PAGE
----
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Seedload
03-22-2010, 07:55 AM
Hi all,

I don't know how far the away the screen is.

I want to move my camera so that an object will perfectly align to the top of the screen but I don't understand what to set my z to in a lookAt call to make it line up right given a certain frustrum.

For example (in Java OpenGL ES),

// Creating the perspective
float ratio = (float)width/(float)height;
gl.glFrustumf(-ratio,ratio,-1,1,4,28);

// The front face of my rectangular object is on the x,y plane
// and it's top edge is at y=4.
// I want the top edge of it to align to the top
// of the screen. Since the near top is 1 and my object top
// is 4, I figured that I need my camera 4 times as far away
// as near to perfectly align. But...

// This doesn't work because the camera is too far away
glu.GLUlookAt(0,0,16, 0,0,0, 0,1,0);

// This is real close, but I don't know why this Z works nor
// do I understand how to derive it.
glu.GLUlookAt(0,0,10.44f, 0,0,0, 0,1,0);

Any help would be appreciated.

Regards,
Seed

Dark Photon
03-22-2010, 04:42 PM
I don't know how far the away the screen is. ...
gl.glFrustumf(-ratio,ratio,-1,1,4,28);
It's 4 units away, down the negative Z axis, in eye-space (see your "4" above).

That is, you're looking from 0,0,0 in eye space, at a screen on the Z=-4 plane.

Seedload
03-23-2010, 07:45 AM
I don't know how far the away the screen is. ...
gl.glFrustumf(-ratio,ratio,-1,1,4,28);
It's 4 units away, down the negative Z axis, in eye-space (see your "4" above).

That is, you're looking from 0,0,0 in eye space, at a screen on the Z=-4 plane.


OK, thanks. I get that the near clipping plane is 4 units away. But that is not really what I am asking. I guess my terminology is all messed up.

I have an object on the xy plane in object space that has it's top edge on y=4. How far away do I have to be away in a lookat call to make the top edge of my object line up to the top edge of the screen given the frustum I gave - and why?

My experiment says that my eye needs to be right around 10.44f, but I don't understand why. I would think that z=16 is right.

http://img405.imageshack.us/img405/2283/glfrustum.jpg

bytebucket
03-23-2010, 09:49 AM
in the example code you posted, what are the values of width and height? these are being used to determine the size of the near plane.

if you want your object which is at the far plane to fill the screen it just has to be the same size as the far plane I believe. when calling glFrustum you specify the size of the near plane and you position it relative to the camera. The near plane size and distance determine the field of view angle. Given that angle, you could find where the far plane intersects it and this would give you the size of your far plane.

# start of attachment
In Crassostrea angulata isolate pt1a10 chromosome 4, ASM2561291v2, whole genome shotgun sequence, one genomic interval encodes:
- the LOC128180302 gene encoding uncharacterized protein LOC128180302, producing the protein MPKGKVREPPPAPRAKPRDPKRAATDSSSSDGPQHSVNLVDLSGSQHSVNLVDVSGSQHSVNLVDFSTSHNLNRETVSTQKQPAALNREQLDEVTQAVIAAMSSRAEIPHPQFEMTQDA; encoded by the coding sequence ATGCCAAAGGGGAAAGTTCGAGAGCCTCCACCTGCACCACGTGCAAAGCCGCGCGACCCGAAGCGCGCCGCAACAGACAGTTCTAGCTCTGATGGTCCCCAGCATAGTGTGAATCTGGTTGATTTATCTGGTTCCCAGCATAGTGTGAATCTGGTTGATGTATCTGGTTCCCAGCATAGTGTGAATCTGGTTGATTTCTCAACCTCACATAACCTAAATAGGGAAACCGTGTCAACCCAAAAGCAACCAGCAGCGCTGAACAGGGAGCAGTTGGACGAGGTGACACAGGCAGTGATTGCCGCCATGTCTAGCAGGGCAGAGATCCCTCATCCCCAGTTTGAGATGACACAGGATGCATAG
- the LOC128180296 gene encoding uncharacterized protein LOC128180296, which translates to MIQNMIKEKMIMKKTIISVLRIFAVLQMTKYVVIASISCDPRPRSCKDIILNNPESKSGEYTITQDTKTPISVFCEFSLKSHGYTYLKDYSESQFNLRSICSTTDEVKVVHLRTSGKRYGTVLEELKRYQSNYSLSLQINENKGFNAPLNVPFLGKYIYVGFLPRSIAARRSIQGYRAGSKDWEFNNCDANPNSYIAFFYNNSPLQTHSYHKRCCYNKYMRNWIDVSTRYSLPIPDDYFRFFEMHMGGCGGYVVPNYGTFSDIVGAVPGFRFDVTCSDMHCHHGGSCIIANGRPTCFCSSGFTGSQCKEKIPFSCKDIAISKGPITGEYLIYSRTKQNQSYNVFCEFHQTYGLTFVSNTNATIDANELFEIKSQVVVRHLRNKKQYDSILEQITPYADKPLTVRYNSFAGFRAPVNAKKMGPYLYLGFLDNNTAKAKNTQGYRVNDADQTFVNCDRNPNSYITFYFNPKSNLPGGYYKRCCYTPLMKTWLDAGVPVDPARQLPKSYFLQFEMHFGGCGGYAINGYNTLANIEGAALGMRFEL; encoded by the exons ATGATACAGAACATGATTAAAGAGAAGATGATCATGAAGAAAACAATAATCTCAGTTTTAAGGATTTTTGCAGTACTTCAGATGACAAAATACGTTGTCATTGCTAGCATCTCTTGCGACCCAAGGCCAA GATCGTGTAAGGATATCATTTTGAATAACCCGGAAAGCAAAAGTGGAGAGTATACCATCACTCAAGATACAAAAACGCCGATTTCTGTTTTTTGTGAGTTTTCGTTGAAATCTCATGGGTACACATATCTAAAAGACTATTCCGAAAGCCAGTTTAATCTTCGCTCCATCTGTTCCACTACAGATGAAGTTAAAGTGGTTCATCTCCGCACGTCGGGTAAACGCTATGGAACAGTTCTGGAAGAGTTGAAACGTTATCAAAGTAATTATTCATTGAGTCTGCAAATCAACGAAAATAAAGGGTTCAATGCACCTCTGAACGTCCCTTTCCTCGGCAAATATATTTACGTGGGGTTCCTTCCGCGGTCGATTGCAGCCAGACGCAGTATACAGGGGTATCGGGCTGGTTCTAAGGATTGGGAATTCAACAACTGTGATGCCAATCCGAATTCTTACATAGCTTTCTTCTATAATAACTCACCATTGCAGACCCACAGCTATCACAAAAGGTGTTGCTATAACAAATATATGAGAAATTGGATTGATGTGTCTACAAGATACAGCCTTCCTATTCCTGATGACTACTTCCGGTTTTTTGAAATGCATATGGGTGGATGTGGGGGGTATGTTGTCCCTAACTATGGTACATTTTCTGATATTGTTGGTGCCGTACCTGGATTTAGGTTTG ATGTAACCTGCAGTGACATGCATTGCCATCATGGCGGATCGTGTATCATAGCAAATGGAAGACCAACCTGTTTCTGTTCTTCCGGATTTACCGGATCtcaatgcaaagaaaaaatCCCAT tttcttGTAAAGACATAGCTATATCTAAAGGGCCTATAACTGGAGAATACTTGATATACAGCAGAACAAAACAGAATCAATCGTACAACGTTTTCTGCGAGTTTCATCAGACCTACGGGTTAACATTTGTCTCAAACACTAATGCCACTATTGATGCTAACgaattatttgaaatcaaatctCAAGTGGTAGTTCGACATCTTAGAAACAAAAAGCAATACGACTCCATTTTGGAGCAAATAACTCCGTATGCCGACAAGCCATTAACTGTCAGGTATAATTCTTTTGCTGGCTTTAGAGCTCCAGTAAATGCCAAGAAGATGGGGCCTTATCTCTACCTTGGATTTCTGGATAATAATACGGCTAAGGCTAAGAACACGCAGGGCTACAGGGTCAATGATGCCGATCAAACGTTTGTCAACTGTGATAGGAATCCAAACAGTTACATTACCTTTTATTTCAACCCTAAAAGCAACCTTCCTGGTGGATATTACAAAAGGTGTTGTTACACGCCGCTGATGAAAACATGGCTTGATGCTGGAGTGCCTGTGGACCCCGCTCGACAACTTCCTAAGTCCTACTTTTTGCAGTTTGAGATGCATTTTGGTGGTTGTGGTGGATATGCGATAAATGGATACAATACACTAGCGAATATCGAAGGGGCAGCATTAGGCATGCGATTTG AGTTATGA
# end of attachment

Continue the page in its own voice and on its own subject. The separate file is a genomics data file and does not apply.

height_of_far_plane = tan(fov/2) * dist_from_eye_to_far_plane

Seedload
03-23-2010, 12:57 PM
in the example code you posted, what are the values of width and height? these are being used to determine the size of the near plane.

They are the width and height of the screen. I am just using them to get a ratio of width to height.


if you want your object which is at the far plane to fill the screen it just has to be the same size as the far plane I believe.

My understanding is that the far plane is the far clipping plane. I want my object between the two planes but, since it extends backwards, I can't put it at the far plane or it will get clipped.


when calling glFrustum you specify the size of the near plane and you position it relative to the camera. The near plane size and distance determine the field of view angle. Given that angle, you could find where the far plane intersects it and this would give you the size of your far plane.



height_of_far_plane = tan(fov/2) * dist_from_eye_to_far_plane



Right. OK. Calculating FOV from glFrustom is easy. It is:

fov = atan(top/near)*2
fov = atan(1/4)*2
fov = 0.48996
Now, your calculation leads to:

height_of_plane = tan(fov/2) * dist_from_plane
dist_from_plane = height_of_plane / tan(fov/2)
dist_from_plane = 4 / tan(0.48996/2)
dist_from_plane = 16

Argh. Just a fancy way of doing the ratio of near to z. And wrong because 10.44 works and 16 is too far away.

Thus the frustration.

Seedload
03-23-2010, 01:05 PM
Oh, crap.

Nevermind. I know exactly what I am doing and am doing it exactly right. There was some friggin model translation hidden somewhere in the code that I didn't see that was screwing things all up.

I appologize.

If anyone read this that cared, they probably learned something.

Thanks for the help.

bytebucket
03-23-2010, 01:41 PM
my point was not that you had to render it at the far plane, just that at the far plane the plane size would be mapped to the view size, so figuring out the plane size at any point would be key to ensuring that something at a given depth fills the screen.

sounds like you got it working though :)